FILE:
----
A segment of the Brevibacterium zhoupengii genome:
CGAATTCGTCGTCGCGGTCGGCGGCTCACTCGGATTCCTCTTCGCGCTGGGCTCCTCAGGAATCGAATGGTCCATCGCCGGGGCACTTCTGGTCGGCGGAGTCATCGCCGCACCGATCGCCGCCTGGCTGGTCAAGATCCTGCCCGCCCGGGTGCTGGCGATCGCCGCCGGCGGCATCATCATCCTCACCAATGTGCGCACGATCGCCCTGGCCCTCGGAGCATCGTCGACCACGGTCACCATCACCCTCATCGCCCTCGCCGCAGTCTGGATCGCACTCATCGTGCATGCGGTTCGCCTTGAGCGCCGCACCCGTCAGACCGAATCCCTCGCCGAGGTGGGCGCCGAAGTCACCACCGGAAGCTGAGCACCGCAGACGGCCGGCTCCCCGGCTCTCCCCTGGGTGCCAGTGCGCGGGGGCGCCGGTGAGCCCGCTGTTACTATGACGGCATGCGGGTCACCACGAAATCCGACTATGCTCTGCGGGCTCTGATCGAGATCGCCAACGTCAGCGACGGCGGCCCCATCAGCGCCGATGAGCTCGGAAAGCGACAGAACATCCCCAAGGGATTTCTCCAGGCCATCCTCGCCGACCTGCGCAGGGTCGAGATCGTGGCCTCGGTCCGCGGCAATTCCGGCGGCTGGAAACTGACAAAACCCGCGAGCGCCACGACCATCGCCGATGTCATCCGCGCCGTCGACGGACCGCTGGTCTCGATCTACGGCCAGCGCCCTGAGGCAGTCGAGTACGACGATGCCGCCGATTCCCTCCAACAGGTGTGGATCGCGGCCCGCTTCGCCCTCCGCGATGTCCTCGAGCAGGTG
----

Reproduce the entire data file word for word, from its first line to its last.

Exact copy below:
A segment of the Brevibacterium zhoupengii genome:
CGAATTCGTCGTCGCGGTCGGCGGCTCACTCGGATTCCTCTTCGCGCTGGGCTCCTCAGGAATCGAATGGTCCATCGCCGGGGCACTTCTGGTCGGCGGAGTCATCGCCGCACCGATCGCCGCCTGGCTGGTCAAGATCCTGCCCGCCCGGGTGCTGGCGATCGCCGCCGGCGGCATCATCATCCTCACCAATGTGCGCACGATCGCCCTGGCCCTCGGAGCATCGTCGACCACGGTCACCATCACCCTCATCGCCCTCGCCGCAGTCTGGATCGCACTCATCGTGCATGCGGTTCGCCTTGAGCGCCGCACCCGTCAGACCGAATCCCTCGCCGAGGTGGGCGCCGAAGTCACCACCGGAAGCTGAGCACCGCAGACGGCCGGCTCCCCGGCTCTCCCCTGGGTGCCAGTGCGCGGGGGCGCCGGTGAGCCCGCTGTTACTATGACGGCATGCGGGTCACCACGAAATCCGACTATGCTCTGCGGGCTCTGATCGAGATCGCCAACGTCAGCGACGGCGGCCCCATCAGCGCCGATGAGCTCGGAAAGCGACAGAACATCCCCAAGGGATTTCTCCAGGCCATCCTCGCCGACCTGCGCAGGGTCGAGATCGTGGCCTCGGTCCGCGGCAATTCCGGCGGCTGGAAACTGACAAAACCCGCGAGCGCCACGACCATCGCCGATGTCATCCGCGCCGTCGACGGACCGCTGGTCTCGATCTACGGCCAGCGCCCTGAGGCAGTCGAGTACGACGATGCCGCCGATTCCCTCCAACAGGTGTGGATCGCGGCCCGCTTCGCCCTCCGCGATGTCCTCGAGCAGGTG